FIG. 19 is a fragmented perspective view illustrating an alternative fiber optic cable constructed generally in accordance with FIGS. 9-11, wherein a fixed particulate material is integrated into a protective outer buffer coating;
FIG. 20 is a somewhat schematic diagram illustrating the fiber optic cable of FIG. 19 in a pressure monitoring application;
FIG. 21 is a fragmented side elevational view of a fiber optic cable constructed according to FIG. 19, and further including a temperature responsive outer jacket; and
FIG. 22 is a fragmented side elevational view of fiber optic cable constructed according to FIG. 19, and further including a strain responsive outer jacket.
Referring first to FIG. 1, there is shown a portion of a pipeline 10 constituting an example of a structure to be monitored. In this respect, and as mentioned heretofore, pipelines have been monitored by securing strain gauges or other sensors at periodic points along the line to detect undue strains or movements in an effort to anticipate buckling or other types of failure along the pipeline.
In accord with the present invention, the monitoring of physical movements of the structure is carried out between spaced points indicated in FIG. 1 at P1 and P2 by means of an optical fiber 11 surrounded by a protective sheath 12 useful in attaching the optical fiber to the structure 10. The fiber extends from at least one of the spaced points such as P1 to the other such as P2. It will be understood that P1 and P2 are merely provided as convenient reference points and would normally define the end points of the lengths of the structure to be monitored.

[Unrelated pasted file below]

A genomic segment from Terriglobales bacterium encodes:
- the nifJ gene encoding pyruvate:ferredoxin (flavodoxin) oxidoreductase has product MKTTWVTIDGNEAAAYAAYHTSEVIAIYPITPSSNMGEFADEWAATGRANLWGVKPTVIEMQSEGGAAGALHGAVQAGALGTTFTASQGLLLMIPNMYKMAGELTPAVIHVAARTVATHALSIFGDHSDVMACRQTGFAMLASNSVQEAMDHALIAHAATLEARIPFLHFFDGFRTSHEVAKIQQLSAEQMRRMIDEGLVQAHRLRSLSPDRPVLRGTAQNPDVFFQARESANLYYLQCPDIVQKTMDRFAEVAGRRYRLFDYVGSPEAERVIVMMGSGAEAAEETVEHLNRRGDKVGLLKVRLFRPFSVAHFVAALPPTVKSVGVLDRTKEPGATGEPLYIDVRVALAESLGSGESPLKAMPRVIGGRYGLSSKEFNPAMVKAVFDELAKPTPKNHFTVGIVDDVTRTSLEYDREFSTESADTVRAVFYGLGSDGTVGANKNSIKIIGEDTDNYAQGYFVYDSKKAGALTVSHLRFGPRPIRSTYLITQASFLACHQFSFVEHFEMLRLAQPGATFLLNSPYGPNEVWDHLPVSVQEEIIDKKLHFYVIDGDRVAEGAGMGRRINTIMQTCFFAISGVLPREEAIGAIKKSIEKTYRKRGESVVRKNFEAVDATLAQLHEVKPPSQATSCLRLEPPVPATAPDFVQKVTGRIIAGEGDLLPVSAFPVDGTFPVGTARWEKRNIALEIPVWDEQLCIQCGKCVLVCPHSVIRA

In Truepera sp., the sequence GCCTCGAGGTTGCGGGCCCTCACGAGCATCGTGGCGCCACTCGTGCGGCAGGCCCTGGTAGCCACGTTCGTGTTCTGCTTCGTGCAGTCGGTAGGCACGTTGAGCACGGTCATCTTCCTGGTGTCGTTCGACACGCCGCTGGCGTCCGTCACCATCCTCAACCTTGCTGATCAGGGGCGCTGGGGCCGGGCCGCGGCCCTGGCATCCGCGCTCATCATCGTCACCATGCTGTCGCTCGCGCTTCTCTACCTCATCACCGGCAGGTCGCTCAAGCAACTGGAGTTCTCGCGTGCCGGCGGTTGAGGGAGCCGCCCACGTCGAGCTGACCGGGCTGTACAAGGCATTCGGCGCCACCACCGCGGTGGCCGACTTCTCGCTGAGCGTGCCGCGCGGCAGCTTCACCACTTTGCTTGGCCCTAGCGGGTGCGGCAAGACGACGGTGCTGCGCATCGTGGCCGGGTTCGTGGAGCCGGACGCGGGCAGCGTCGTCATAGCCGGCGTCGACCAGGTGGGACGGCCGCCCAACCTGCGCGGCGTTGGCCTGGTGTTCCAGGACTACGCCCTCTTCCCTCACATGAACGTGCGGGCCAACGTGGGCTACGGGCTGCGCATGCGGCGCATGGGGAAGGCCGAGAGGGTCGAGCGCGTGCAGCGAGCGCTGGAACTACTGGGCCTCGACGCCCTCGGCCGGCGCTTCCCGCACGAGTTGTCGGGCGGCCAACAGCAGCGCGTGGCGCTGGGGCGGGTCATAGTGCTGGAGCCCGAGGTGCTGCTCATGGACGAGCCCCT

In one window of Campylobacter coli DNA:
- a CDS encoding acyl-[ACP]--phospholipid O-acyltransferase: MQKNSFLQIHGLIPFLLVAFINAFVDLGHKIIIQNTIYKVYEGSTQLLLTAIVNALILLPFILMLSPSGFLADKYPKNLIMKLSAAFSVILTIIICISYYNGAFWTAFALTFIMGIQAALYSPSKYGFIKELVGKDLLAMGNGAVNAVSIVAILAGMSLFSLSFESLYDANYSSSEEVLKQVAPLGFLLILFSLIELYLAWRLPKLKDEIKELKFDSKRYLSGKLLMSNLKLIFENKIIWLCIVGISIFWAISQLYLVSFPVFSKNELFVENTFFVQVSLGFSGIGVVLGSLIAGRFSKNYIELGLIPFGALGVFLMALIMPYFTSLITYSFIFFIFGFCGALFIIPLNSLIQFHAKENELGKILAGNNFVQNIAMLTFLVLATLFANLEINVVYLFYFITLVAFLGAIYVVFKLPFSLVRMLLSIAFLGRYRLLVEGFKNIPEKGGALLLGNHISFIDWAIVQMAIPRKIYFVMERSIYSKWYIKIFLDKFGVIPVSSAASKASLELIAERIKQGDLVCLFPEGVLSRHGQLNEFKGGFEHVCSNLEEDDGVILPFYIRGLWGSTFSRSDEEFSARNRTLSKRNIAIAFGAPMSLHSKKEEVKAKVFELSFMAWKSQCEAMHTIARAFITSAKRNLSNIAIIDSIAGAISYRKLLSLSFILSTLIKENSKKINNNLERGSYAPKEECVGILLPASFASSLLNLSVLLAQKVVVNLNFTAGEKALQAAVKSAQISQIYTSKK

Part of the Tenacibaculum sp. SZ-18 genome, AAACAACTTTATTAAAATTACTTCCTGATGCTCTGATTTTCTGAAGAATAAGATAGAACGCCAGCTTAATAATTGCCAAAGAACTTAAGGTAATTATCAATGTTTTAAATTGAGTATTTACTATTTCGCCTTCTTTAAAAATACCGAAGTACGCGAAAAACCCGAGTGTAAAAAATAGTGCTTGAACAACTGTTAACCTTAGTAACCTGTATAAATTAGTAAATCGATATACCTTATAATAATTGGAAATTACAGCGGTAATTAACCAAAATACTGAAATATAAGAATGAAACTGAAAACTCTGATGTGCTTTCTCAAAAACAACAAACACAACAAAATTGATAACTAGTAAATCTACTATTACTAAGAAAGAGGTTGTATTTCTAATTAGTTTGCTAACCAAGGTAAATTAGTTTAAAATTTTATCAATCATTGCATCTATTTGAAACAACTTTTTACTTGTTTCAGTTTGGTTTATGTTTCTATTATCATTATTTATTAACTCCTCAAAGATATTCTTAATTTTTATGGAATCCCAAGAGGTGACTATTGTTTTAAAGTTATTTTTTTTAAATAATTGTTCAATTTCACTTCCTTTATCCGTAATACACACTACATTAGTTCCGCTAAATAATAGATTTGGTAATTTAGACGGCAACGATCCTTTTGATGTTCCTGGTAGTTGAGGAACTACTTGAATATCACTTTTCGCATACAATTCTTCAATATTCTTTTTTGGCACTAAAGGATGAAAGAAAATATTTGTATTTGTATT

As indicated by the numeral 13, the optical fiber sheath and therefore the optical fiber itself, is continuously attached to the structure 10 so that any physical movement of the structure will result in physical movement of the optical fiber.
Appropriate means are provided for passing a light signal into one end of the optical fiber. In FIG. 1, this means constitutes a laser indicated by the block 14.
Also provided are means for detecting and indicating changes in the light signal provided by the laser 14. This latter detector means receives a reverse travelling wave of the light signal coupled out of the system by coupler 15 and constitutes a detector 16 and cooperating signal processing electronics indicated by the block 17. The detector 16 would normally be a photodetector arrangement. The detected changes in the signal can be read out as indicated by the block 18. By presetting given limits, an alarm 19 can be caused to sound should the detected changes exceed the preset limits.
It will be understood that any type of physical movement of the optical fiber such as slight bending will have an effect upon the reverse travelling wave of the introduced light signal along the optical fiber. Thus, various parameters can be detected, such as back-scattering sites, discontinuities, attenuation, and the like. Changes in these parameters result from the physical attachment of the optical fiber to the structure and occur as a consequence of physical movements of the pipeline structure 10.
Techniques for indicating the magnitude and location of such changes in the physical characteristics of an optical fiber per se are well known in the art. For example, U.S. Pat. No. 4,243,320 discusses a method for testing optical fibers in which reflected signals produce self-coupling in a laser used to provide the original signal. This self-coupling changes the lasing activity. Any change in the lasing activity will be an indication of a change in the reflection parameter. Thus, the position of a reflected discontinuity in an optical fiber can be determined by simply monitoring the lasing activity. It is to be understood that the present invention is not directed to the specific techniques in and of themselves since the same are already known. Rather, the present invention has to do with combining an optical fiber with a structure, either man-made or natural, to enable structural integrity to be monitored by means of the optical fiber and electro-optic measurements.